If you don’t know the answers to or have never thought about these questions, consider taking some time to review, enhance and nurture your network. Your self-reflection should focus on “who” should be in your network – identifying those individuals who best facilitate your participation in team science. When considering your personal network, keep in mind that to be effective, your core connections and relationships should bridge smaller, more-diverse groups and geography. These relationships should also result in more learning, less bias, and greater personal growth by modeling positive behaviors: generosity, authenticity, and enthusiasm. Once you have defined your core network and how they relate to you and others within your network, consider who in your core can help with your professional and academic challenges. Is your core network group diverse enough and are you generating new ideas from this core? Are there people who take but don’t give? Should you continue your affiliation to them? Are there gaps in expertise, skill, support or availability?
The “benefits” of effective and well-curated networks that facilitates your ability to actively engage in team science include: 1. Communicating with peers and colleagues to keep informed and up to date about who is doing what; 2. To learn about new methods and tools people are using; 3. To create visibility for yourself that can help you develop a reputation (your brand); 4. To build career stability for yourself; 5. To move new ideas through the network and test it out; 6. To seek placement opportunities for your trainees – just to name a few.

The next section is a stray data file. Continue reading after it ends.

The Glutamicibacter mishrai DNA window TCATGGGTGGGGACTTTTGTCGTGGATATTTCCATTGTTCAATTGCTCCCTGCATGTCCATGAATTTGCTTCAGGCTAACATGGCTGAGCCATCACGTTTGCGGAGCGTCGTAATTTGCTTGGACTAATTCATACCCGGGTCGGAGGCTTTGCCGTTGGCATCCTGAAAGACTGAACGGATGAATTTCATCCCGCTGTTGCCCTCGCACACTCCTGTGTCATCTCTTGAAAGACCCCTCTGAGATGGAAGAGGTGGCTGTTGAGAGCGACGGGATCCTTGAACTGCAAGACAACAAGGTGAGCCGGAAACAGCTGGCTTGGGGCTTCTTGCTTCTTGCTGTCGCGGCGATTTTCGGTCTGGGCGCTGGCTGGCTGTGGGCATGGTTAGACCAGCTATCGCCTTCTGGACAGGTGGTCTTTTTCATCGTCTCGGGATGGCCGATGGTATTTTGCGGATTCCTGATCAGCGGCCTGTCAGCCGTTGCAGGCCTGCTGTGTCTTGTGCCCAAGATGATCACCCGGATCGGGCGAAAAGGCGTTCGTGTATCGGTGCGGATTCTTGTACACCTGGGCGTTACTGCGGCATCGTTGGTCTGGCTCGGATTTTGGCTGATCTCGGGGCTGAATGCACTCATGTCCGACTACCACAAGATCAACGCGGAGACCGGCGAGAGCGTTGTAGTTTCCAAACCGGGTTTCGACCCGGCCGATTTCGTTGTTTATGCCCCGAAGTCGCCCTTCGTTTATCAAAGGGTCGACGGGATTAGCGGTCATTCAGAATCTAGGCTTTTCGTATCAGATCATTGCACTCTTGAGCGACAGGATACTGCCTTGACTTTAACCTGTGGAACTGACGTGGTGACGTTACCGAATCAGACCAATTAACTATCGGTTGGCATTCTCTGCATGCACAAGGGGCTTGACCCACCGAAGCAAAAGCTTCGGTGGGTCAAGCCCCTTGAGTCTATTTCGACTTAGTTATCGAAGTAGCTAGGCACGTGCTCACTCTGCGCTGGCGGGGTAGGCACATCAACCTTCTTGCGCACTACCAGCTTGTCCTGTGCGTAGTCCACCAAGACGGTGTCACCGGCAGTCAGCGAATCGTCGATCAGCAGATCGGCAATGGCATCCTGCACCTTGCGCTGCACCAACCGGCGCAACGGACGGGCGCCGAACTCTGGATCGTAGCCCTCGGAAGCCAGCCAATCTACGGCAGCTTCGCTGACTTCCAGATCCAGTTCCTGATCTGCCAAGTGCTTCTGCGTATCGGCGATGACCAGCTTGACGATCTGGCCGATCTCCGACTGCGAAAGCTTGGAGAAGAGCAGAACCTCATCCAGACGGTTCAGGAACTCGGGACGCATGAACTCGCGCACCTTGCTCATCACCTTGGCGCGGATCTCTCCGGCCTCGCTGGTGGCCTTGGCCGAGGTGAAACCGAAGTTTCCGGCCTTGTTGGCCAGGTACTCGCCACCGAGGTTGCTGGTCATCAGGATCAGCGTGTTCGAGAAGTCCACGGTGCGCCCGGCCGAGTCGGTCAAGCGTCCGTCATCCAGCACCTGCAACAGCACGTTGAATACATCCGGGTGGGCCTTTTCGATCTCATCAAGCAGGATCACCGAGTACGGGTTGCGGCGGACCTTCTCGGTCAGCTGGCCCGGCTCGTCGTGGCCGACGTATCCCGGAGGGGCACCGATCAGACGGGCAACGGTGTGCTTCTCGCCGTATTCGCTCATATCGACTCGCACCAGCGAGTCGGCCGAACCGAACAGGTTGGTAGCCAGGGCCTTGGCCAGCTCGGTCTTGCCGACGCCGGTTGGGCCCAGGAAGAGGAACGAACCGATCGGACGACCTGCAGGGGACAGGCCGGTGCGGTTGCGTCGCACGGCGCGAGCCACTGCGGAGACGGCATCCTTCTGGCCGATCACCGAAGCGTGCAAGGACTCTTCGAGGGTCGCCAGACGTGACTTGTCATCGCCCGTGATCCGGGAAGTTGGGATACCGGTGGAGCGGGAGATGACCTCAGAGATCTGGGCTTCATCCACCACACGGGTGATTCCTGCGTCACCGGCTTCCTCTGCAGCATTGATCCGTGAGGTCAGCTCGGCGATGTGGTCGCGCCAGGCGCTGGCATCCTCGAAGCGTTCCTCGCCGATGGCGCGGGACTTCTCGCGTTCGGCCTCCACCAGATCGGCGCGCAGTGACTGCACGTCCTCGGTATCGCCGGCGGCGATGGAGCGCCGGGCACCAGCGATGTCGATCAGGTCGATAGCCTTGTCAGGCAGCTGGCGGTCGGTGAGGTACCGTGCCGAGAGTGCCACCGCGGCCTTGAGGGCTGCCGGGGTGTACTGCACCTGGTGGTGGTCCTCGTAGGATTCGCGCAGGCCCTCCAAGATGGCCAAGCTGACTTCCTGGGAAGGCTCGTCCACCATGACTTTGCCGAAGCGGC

Remember that the type, degree and targets for academic networking will evolve throughout the course of your career depending on your professional and academic needs. The Academic Network required by a trainee during transitions (e.g. new GMS student or Post-Doc) will vary. But what they all have in common is the absolute need to establish and nurture a well curated network of supporters and collaborators as they proceed within their academic field. Networking continues to be important even in mid to late career as ones needs and capacity to support others evolves. Each collaborator plays a different but critical role in the scientific enterprise. At times, special networks may be important based on other important commonalities. For example, for women, networking can be particularly challenging because attempts at networking requires self-promotion (which can be unfamiliar or uncomfortable for some), and can be misunderstood by others. Similar issues may exist for underrepresented minority researchers, and having a robust and supportive network can be invaluable to their success.